- Is it a documentary or more like--

- It's based on a true story, but it's fictionalized.

- Okay.

- But they really captured a lot of the kind of traditions of that community in a way, because it's such an insular community, is not typically captured, and it's really beautifully done.

- Cool.

- My recommendation for this week is a book, and actually Cullen told me about it, and Donna, you mentioned last week that Tyler's favorite book is Shōgun, right?

- Yeah.

- That's one of my favorite books as well, and I love historical fiction. And so I'm reading a book now that takes place in a similar time, so it takes place in feudal Japan in, I think, the 1500s, and it's called Musashi. I think I'm pronouncing that right. I'm probably not pronouncing that right, but that's as close as I can get, and basically Musashi, it's a biography. Musashi is considered the greatest Japanese warrior of all time. Because it's based on a true story it's really just fascinating. It's 900 pages, so it's really long, but it's really easy to read. It's very like light reading. It's nice escapism, and it's fun because it's based on a true story. It's interesting. It started originally as a newspaper series in the 1930s in Japan, and so it's translated from that time, and so what makes it nice is each chapter is sort of its own little episode because it was from that series, and so it's very easy to read, and I'm really enjoying it.

- Awesome, Musashi.

- I still haven't read Shōgun.

- I like Shōgun better. If you're gonna just do one, I think Shōgun's better. I think Shōgun's like 1,200 pages, so it's even more. Shōgun has a little bit of a richer plot. This is like... Because it's a biography, it's sort of just little snippets from his life, but it's really entertaining.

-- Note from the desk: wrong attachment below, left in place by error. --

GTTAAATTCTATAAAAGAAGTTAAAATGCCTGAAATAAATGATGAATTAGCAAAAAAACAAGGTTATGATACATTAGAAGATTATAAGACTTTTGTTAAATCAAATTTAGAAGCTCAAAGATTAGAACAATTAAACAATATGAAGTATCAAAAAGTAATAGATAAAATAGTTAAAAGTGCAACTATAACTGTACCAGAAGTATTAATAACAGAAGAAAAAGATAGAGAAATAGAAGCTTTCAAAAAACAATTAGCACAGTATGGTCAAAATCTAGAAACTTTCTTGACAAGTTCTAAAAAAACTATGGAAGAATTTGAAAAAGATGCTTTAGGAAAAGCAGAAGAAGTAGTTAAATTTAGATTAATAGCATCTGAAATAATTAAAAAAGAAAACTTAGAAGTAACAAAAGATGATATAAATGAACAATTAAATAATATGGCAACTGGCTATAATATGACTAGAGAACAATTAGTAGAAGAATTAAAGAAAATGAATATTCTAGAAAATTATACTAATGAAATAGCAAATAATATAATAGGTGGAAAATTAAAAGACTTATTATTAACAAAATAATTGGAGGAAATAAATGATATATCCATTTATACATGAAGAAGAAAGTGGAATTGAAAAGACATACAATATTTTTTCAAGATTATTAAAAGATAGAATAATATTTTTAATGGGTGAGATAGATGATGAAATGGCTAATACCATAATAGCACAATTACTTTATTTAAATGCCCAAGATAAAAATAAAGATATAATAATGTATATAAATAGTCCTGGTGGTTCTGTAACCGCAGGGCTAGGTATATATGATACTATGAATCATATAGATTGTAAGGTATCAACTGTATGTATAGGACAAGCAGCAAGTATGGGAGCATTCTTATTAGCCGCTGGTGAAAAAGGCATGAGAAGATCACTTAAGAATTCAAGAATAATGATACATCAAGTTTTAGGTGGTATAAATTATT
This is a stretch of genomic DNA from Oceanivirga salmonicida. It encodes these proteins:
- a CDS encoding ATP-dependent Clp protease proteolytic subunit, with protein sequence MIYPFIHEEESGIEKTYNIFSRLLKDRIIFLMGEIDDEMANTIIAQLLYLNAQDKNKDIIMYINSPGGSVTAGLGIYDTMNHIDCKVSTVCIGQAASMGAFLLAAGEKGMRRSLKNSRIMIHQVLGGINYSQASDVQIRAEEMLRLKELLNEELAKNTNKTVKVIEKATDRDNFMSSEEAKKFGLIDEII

- Yeah, Tyler recently bought like six paperback copies of Shōgun just to give out to all of his friends to try to get them to read it. And I still have only gotten 100 pages in just because there was a brutal torture scene right at the beginning that I just couldn't get through, but it was really well written.

- Yeah, a lot of people have that problem.

- It was very realistically written.

- I think it's the only torture scene in the book, but it is pretty brutal.

- Okay.

- And there's a lot. That culture in that time, there was a lot of ritual suicides, so you have to sort of be okay with that as well. Gotcha, yeah. Nicholas, why don't you go next?

- Yeah, so I have kinda specific tastes, but there's this Netflix show called Midnight Gospel that I've been enjoying a whole lot.

- Oh, I watched the first episode.

- I adore that show. It's created by one of my favorite podcasters, Duncan Trussell. It's definitely very esoteric. It deals with Buddhism, and spiritualism, and magic. It takes the form of a podcast and makes it into a surrealist cartoon. I don't know if you're interested in something kind of cerebral and psychedelic, I would recommend that. Also Donna recommended to me to check out the movie Portrait of a Lady on Fire, which was just a perfect film. I adored that movie. It's kinda slow, kinda moody, kind of an art film, so if that's your thing, check that out. Also, the album. This is, I feel like, more approachable to everyone, the album Forever Turned Around by Whitney I've been listening to on repeat lately. I love that band. They go for kind of a very nostalgic feeling sound. It sounds like it was probably recorded to tape, and just a beautiful record.

- Cool, I'm gonna check out that record.

- Can you repeat what that one's called again?

- The band is called Whitney. They're based out of Chicago. The album is called Forever Turned Around. I actually think both of you would love it.

- I really like Whitney. I actually was supposed to see them live in Chicago and then it got rained out and I was really sad.

- Yeah, I saw them--

- I thought you were gonna say you couldn't go because of the coronavirus.

- Oh. Yeah, this was a while ago.

- Yeah, we, Laura and I, bought tickets to Pitchfork Music Festival in Chicago and it just got canceled.

- Oh!

- We're really sad.